PhD Theses - Alexander Chroneos

Defect Processes in Germanium


In the present study both experimental and theoretical techniques have been applied to study the defect structures and stability in Ge.

The experimental studies focused on the implantation and diffusion of phosphorus (P) in Ge substrates, as a function of the protective capping layer used to passivate the Ge surface during annealing and implantation. Various capping layers were used, for example, silicon dioxide and silicon nitride. For the protected samples insignificant P diffusion was observed in Ge samples with low P concentrations. Conversely, samples with higher P concentrations exhibited enhanced concentration-dependent diffusion.

Density functional theory (DFT) calculations have been used to predict the structures and relative energies of defect clusters that form in Ge, between lattice vacancies an extensive range of dopants (p-type, isovalent and n-type dopants). For comparison, equivalent defect clusters were considered in Si. The wide range of dopants investigated illuminates similarities and differences that exist between defect structures in Ge and Si.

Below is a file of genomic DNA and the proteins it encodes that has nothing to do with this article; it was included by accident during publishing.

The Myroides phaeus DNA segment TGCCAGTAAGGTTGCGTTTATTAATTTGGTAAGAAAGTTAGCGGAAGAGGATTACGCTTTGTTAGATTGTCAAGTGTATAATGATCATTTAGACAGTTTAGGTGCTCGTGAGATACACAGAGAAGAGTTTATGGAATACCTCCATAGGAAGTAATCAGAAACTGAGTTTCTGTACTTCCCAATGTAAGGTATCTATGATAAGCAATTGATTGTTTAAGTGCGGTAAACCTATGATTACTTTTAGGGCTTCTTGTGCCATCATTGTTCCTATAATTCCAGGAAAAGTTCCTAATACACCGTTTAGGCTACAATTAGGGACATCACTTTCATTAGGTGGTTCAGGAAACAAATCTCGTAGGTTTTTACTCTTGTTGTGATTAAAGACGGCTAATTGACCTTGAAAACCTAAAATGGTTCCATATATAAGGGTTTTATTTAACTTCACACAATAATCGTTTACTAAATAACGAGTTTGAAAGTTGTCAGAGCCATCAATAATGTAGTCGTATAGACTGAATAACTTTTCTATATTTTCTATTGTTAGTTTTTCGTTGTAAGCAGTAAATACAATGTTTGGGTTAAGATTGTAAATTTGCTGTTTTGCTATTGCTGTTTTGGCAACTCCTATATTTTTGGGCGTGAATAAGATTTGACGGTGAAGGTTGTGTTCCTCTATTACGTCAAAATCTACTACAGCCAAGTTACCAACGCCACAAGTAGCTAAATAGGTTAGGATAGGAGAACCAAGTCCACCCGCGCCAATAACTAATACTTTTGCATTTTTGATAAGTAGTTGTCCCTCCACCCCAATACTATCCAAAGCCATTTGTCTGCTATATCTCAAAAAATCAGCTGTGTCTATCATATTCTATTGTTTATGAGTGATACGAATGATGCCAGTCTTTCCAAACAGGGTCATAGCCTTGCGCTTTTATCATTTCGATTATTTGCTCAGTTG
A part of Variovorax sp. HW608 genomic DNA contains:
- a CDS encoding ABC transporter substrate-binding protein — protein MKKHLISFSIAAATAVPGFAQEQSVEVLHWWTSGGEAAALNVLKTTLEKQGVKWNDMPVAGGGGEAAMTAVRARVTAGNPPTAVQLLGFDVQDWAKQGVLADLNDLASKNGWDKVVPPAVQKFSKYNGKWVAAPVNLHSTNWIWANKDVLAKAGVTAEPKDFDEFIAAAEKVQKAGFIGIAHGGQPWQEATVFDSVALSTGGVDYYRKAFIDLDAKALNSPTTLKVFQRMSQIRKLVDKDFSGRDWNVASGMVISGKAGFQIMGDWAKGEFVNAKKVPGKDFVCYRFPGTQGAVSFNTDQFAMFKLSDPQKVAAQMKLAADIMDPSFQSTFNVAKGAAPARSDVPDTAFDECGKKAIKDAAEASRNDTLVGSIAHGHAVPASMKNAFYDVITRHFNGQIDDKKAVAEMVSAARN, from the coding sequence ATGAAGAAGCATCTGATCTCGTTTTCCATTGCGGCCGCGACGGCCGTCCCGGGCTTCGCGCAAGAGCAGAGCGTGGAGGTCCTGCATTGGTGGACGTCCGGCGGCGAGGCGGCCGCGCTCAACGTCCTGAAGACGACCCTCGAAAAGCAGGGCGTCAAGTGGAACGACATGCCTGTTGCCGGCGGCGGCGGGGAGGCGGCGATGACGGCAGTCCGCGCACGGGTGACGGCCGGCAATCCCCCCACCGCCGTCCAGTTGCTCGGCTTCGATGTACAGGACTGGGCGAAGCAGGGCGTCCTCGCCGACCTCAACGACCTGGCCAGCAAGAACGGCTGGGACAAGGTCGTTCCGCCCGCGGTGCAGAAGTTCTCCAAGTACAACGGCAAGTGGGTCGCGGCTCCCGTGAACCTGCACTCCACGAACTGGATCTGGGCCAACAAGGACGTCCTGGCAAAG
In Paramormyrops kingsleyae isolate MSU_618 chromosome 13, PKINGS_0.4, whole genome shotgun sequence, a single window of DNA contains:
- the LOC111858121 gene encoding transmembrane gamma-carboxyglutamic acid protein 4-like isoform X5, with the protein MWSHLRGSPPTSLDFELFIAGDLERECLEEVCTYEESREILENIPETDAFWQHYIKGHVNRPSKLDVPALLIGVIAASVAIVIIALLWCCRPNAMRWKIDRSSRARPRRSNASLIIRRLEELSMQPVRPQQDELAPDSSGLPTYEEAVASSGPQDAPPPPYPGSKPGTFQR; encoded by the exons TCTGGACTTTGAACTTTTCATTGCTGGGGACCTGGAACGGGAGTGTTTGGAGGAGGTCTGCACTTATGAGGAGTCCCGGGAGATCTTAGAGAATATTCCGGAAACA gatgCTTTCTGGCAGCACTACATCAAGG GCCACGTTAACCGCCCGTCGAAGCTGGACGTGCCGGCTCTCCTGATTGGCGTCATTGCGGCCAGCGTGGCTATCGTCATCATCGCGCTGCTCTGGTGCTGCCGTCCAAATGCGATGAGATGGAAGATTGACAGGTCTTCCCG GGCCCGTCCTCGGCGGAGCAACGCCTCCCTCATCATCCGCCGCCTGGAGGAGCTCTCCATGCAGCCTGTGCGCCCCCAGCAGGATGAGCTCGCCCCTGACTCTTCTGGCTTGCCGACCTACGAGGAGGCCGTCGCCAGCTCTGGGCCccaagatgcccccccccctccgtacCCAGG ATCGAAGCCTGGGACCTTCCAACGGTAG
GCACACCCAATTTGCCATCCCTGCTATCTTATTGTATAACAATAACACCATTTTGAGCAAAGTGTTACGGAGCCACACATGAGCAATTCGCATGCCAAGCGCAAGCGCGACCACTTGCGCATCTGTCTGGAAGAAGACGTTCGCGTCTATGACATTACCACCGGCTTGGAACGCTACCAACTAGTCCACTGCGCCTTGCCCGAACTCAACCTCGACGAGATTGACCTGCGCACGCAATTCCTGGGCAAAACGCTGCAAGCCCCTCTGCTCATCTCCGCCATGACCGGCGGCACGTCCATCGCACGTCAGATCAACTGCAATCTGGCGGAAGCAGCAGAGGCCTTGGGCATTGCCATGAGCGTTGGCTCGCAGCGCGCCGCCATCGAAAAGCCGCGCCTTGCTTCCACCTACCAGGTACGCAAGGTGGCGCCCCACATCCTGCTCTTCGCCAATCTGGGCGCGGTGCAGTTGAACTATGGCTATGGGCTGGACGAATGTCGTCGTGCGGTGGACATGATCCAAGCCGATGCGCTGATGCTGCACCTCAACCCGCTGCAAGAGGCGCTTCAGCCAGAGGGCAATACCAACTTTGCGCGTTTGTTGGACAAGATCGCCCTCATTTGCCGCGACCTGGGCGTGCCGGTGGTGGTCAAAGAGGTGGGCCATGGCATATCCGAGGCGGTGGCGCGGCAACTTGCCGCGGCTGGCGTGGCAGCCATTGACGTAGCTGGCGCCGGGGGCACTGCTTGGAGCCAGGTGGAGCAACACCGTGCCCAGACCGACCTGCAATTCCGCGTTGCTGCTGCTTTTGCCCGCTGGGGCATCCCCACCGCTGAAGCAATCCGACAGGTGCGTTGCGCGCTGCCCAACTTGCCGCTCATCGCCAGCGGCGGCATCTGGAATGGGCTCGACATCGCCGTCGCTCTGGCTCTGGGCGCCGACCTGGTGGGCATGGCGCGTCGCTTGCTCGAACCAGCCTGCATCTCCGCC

The transport of dopants can be influenced by defect species other than intrinsic interstitials and vacancies, in particular, extrinsic carbon (C). Using DFT simulations, the influence of C on the stability of boron-vacancy, P-vacancy and arsenic-vacancy complexes in Ge and Si was predicted and important differences in the defect chemistry of Ge and Si were highlighted. These results were used to interpret differences between predicted migration activation energies for P in Ge via a vacancy mechanism, with and without the presence of C.

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